Well, one of the reasons we humans have instinctually negative reactions to vermin is because they represented a health risk to our ancestors – they ate our food, they spread disease, and they rendered areas unliveable. The Fraggles are the same thing – they are vectors for disease. Furthermore, since they happen to be quite intelligent vermin, they would be exceedingly difficult to eradicate. Centuries or even millennia of Gorg history likely passed with Fraggles ravaging gardens and ruining abandoned homes. This, though, doesn’t destroy the empire, does it? They’d need to spread some kind of terrible disease that the Gorgs would have no defense against. Wherever could the Fraggles have gotten such a thing? Hmmmm…
Right: Earth. Outer Space – favorite home of such civilization-killing diseases as smallpox, the bubonic plague, and even cholera. The legends of Outer Space abound even before Travelling Matt makes his sojourn through the workshop and into the world, so presumably fraggles had been there before. Some fraggle could have popped out into Outer Space, looked around, and then popped into the Gorg Empire to raid some cabbage. A sneeze or some tainted water later, and boom – a deadly plague raging across the continent. In our own history, diseases spread to new continents were terrible to behold; it doesn’t stretch the imagination much to think a cross-world plague would be worse. Dead Gorgs piled in the streets. Plague carts roving the countryside. The collapse of civic order, the decent of the barbarians – death, destruction, and unending pestilence.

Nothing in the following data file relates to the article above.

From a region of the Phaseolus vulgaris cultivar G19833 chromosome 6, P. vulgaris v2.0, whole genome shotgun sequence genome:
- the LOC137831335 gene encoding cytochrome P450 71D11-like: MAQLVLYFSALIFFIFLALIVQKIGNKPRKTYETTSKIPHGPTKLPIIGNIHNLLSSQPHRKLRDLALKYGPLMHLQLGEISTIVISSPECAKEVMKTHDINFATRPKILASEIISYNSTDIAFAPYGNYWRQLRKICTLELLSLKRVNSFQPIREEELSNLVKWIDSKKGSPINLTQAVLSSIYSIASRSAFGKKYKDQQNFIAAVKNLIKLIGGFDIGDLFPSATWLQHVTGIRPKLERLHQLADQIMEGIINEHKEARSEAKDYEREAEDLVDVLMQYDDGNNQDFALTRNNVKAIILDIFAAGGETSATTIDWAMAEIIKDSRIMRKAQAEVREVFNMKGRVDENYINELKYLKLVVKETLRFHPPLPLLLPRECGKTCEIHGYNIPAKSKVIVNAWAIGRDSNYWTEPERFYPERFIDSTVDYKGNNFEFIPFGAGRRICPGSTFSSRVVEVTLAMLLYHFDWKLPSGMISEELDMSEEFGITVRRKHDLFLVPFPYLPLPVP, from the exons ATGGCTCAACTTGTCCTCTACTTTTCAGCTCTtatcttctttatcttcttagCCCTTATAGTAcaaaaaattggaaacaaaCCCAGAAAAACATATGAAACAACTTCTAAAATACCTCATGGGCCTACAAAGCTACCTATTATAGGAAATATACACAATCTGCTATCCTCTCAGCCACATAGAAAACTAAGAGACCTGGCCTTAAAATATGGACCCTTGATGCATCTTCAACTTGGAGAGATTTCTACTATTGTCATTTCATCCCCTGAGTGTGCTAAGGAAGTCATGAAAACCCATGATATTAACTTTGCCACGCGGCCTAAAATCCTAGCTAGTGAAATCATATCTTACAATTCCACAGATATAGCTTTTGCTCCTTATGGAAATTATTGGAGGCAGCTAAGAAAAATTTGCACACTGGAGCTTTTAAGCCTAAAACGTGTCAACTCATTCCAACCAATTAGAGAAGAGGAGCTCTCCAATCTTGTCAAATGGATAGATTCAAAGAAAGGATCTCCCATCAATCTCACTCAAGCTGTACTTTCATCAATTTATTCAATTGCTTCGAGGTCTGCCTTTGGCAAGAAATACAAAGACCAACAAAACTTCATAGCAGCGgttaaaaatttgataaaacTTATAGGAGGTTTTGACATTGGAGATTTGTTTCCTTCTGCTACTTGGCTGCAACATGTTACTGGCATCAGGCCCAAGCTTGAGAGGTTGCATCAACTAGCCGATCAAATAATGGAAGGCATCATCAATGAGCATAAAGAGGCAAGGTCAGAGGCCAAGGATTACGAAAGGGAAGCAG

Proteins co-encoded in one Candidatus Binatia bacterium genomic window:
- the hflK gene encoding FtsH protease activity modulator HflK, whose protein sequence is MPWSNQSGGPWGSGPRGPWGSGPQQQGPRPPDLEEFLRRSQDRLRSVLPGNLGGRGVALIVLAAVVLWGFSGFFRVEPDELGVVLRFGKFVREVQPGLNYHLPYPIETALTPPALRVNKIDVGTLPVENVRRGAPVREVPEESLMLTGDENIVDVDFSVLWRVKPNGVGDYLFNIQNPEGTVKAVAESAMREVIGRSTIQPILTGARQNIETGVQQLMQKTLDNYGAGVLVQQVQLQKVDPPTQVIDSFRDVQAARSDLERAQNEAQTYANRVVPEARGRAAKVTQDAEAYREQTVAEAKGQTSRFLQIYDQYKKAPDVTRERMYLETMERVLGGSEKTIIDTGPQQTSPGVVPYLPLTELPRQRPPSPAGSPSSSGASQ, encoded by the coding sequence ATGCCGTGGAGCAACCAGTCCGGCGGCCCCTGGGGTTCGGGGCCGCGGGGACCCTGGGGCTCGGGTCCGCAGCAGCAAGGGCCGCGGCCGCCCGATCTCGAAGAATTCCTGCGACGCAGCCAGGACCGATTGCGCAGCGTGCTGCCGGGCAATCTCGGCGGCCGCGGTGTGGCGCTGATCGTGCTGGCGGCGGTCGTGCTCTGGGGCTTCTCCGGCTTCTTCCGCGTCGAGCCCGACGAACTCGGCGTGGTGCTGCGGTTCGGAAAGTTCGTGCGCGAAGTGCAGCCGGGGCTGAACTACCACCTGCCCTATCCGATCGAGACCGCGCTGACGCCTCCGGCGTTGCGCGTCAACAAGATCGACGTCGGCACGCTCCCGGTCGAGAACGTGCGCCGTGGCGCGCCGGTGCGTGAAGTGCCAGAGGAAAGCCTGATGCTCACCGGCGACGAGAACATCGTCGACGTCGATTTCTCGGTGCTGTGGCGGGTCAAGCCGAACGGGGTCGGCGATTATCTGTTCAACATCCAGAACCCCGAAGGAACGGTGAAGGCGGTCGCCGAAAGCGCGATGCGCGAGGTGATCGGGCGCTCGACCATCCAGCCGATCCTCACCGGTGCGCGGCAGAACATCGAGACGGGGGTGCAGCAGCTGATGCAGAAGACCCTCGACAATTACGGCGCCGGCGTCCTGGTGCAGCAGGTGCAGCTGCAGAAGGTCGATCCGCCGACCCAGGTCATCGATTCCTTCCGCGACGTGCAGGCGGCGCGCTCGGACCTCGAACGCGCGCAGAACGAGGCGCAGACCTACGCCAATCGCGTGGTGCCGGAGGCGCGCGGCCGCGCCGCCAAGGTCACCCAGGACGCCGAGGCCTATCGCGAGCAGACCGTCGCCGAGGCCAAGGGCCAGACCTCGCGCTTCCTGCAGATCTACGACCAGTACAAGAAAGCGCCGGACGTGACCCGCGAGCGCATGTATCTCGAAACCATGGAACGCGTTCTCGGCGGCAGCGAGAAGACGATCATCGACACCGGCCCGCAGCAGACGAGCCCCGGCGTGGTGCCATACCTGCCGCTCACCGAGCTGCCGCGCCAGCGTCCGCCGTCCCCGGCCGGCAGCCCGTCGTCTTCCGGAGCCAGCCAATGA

Mamma and Papa Gorg were the lucky ones – immune to the disease, survivors of the chaos that followed. Can you blame them for holding on to the past? What have they got to live for now? Radishes? An idiot son?
Chills the bones, don’t it?
Anyway, these are the things I think about while watching children’s programming.
Posted on December 26, 2011, in Critiques, Theories, and Random Thoughts and tagged apocalypse, children's TV, disease, Fraggle Rock, Fraggles, Gorgs, war. Bookmark the permalink. 12 Comments.
Please continue to watch more children’s television.